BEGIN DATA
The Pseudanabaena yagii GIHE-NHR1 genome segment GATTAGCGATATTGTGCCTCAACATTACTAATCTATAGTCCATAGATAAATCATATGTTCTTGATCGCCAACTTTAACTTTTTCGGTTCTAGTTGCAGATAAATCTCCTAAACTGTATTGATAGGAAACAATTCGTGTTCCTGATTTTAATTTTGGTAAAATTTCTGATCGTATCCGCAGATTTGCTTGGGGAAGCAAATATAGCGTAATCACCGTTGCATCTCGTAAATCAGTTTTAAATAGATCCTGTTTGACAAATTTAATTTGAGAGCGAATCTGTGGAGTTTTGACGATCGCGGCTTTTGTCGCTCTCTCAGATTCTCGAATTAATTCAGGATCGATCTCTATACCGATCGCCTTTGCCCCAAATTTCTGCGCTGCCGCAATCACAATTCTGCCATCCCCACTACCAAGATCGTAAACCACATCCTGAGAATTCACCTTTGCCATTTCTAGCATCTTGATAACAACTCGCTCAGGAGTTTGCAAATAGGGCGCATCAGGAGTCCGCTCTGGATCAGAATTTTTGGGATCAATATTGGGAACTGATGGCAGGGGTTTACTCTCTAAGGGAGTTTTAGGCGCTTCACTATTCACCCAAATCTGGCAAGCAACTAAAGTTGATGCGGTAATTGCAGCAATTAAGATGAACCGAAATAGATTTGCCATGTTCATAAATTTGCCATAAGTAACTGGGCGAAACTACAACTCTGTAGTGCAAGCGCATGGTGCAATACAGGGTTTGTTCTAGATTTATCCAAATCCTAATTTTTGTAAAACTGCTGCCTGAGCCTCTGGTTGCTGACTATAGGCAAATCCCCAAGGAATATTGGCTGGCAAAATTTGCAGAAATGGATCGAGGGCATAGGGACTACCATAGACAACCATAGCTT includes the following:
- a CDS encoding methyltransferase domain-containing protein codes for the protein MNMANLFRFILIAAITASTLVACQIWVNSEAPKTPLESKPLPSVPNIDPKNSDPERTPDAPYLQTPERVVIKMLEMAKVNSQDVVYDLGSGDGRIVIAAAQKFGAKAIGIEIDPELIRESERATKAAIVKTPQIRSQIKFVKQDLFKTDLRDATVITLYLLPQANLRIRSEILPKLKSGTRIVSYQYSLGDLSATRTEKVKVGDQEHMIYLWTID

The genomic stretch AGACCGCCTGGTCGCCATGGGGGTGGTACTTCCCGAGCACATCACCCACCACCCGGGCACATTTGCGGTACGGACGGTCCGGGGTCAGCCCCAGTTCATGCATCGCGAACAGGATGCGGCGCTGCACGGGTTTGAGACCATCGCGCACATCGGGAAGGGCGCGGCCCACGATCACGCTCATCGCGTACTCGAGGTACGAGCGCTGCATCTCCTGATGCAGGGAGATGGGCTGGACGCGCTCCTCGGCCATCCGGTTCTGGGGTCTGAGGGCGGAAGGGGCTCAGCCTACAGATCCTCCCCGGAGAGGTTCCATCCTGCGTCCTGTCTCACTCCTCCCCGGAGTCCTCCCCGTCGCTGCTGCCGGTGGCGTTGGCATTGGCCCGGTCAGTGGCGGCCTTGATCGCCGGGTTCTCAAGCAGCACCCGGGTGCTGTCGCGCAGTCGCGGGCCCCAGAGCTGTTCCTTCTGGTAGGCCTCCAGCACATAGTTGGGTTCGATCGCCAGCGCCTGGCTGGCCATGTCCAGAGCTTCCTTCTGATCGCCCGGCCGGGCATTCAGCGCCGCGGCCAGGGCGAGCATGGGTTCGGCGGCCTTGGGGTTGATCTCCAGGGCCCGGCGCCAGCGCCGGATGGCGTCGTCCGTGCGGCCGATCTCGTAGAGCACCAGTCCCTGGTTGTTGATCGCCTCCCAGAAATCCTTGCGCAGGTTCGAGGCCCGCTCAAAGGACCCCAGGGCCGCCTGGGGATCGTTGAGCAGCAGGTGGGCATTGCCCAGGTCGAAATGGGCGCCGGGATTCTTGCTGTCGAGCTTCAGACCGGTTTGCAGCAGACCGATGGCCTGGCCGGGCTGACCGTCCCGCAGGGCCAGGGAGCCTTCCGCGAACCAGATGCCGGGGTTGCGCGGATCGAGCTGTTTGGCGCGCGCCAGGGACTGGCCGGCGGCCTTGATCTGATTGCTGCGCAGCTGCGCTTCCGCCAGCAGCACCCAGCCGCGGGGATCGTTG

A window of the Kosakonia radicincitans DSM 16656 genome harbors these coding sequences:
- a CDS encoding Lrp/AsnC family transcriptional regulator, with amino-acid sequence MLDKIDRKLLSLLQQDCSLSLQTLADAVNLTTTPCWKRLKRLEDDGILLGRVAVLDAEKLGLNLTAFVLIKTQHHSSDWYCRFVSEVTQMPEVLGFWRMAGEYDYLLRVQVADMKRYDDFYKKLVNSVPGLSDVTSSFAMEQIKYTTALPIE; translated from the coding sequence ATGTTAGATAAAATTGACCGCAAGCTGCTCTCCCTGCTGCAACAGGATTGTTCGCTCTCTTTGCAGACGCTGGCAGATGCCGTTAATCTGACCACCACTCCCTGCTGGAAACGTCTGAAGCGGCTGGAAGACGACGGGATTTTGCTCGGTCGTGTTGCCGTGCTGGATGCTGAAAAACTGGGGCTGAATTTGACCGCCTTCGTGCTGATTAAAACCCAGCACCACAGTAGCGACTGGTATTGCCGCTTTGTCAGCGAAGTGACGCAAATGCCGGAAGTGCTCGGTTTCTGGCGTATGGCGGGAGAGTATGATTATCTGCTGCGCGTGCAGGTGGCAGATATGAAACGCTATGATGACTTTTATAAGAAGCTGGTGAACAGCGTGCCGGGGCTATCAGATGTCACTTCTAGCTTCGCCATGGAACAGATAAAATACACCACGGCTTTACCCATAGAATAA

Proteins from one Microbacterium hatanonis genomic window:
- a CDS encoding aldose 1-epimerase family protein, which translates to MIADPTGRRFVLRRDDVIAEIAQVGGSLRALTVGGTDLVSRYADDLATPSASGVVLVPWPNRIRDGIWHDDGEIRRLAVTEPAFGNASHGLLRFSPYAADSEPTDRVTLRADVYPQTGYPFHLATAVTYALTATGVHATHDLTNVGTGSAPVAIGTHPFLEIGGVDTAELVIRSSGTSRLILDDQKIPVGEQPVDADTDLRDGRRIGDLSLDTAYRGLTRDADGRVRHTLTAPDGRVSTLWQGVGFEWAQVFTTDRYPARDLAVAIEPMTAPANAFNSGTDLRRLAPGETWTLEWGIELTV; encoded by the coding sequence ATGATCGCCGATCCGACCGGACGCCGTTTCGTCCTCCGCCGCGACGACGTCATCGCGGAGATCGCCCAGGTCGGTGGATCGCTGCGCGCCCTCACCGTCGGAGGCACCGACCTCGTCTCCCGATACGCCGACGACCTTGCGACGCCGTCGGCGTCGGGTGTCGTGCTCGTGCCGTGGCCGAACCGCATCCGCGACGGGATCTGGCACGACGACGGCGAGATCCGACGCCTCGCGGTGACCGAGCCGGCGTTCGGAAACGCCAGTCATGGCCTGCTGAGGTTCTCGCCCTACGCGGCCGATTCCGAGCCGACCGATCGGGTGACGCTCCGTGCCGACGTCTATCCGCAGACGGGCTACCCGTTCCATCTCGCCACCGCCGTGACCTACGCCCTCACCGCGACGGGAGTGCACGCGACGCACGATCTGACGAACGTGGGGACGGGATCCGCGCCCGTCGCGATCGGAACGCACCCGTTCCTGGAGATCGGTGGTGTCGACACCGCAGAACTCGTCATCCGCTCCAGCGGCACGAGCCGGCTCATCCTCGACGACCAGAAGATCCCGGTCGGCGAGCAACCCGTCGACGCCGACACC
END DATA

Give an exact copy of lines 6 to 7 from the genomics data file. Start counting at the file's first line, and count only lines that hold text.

Proteins from one Microbacterium hatanonis genomic window:
- a CDS encoding aldose 1-epimerase family protein, which translates to MIADPTGRRFVLRRDDVIAEIAQVGGSLRALTVGGTDLVSRYADDLATPSASGVVLVPWPNRIRDGIWHDDGEIRRLAVTEPAFGNASHGLLRFSPYAADSEPTDRVTLRADVYPQTGYPFHLATAVTYALTATGVHATHDLTNVGTGSAPVAIGTHPFLEIGGVDTAELVIRSSGTSRLILDDQKIPVGEQPVDADTDLRDGRRIGDLSLDTAYRGLTRDADGRVRHTLTAPDGRVSTLWQGVGFEWAQVFTTDRYPARDLAVAIEPMTAPANAFNSGTDLRRLAPGETWTLEWGIELTV; encoded by the coding sequence ATGATCGCCGATCCGACCGGACGCCGTTTCGTCCTCCGCCGCGACGACGTCATCGCGGAGATCGCCCAGGTCGGTGGATCGCTGCGCGCCCTCACCGTCGGAGGCACCGACCTCGTCTCCCGATACGCCGACGACCTTGCGACGCCGTCGGCGTCGGGTGTCGTGCTCGTGCCGTGGCCGAACCGCATCCGCGACGGGATCTGGCACGACGACGGCGAGATCCGACGCCTCGCGGTGACCGAGCCGGCGTTCGGAAACGCCAGTCATGGCCTGCTGAGGTTCTCGCCCTACGCGGCCGATTCCGAGCCGACCGATCGGGTGACGCTCCGTGCCGACGTCTATCCGCAGACGGGCTACCCGTTCCATCTCGCCACCGCCGTGACCTACGCCCTCACCGCGACGGGAGTGCACGCGACGCACGATCTGACGAACGTGGGGACGGGATCCGCGCCCGTCGCGATCGGAACGCACCCGTTCCTGGAGATCGGTGGTGTCGACACCGCAGAACTCGTCATCCGCTCCAGCGGCACGAGCCGGCTCATCCTCGACGACCAGAAGATCCCGGTCGGCGAGCAACCCGTCGACGCCGACACC